I’m not going to lie. I found Harmony Korine and Larry Clark’s “Kids” to be profoundly depressing when I first saw it in 1995. Sure, cool soundtrack, boffo skateboarding and blah blah blah, but the narrative, the protagonists like “Telly” and “Casper” and whomever else just did not resonate with me. I mean, maybe that was the point?
I wasn’t a teen in the 90’s. My teenage years in New York City (a decade and change earlier) were markedly different. My interests, priorities, actions and experiences, outside of some common geography, bore no resemblance to the brutal antics and priapic exploits depicted in that film. I found it less like an insightful cautionary tale or more like a sensationalized horror film. But, again, times change. Maybe that’s what it was like, and I was just sheltered from it and blithely unaware. Regardless, I felt absolutely zero empathy for its characters.
That said, I did once meet the late Harold Hunter. Harold played one member of the central gaggle of n’erdowells in the film, but was also a renowned professional skateboarder. In any case, I was in a weird ersatz-antique store on Lafayette Street circa 1998 or so (before SoHo had fully transformed into what it is now), and eyeing this strange, beat-up metal dentist’s cabinet while the shop’s comely assistant was giving me a needless hard sell. Harold sauntered in and starting chatting with the shop assistant and jovially joined in the hard-sell proceedings “That would look really cool in your living room, man!” Sucker that I am, I caved and said cabinet now resides in our living room (and, to Harold’s prescient observation, it does indeed look very cool).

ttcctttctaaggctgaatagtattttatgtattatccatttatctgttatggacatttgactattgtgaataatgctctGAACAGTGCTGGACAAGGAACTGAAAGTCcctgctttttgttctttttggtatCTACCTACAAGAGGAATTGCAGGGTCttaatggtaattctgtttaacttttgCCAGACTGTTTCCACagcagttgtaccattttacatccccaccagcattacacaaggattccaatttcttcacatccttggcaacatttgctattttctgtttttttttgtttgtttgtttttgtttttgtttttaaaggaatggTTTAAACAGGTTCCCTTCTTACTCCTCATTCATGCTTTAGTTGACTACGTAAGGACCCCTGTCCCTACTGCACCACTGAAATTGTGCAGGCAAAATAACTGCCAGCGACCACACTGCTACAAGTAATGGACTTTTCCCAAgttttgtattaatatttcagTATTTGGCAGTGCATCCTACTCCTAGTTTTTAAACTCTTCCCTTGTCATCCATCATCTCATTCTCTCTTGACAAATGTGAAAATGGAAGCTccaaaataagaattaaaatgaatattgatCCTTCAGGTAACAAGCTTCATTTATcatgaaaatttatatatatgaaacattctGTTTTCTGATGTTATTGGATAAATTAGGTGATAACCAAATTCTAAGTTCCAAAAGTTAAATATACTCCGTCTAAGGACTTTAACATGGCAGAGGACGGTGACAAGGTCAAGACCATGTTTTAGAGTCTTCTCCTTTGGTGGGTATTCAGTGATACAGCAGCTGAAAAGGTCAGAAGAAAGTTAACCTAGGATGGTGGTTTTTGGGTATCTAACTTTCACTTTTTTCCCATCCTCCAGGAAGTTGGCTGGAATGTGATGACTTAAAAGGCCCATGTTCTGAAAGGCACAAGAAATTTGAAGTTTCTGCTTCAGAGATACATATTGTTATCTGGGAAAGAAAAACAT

Anyway, in not an entirely different way that flagrantly nostalgic bloggers like myself lionize our own ever-distant experiences on these NYC streets, photographers Mel Stones and High (that’s it…. just High), the folks responsible for helping inspire “Kids,” have put together a decade-spanning book of their photographs dubbed “That’s a Crazy One.” While it may not be my New York City (I remain frankly underwhelmed by talk of Supreme gear and rapturous invocations of blunt-smoking), who am I to decry a later generation’s lament for their own lost city.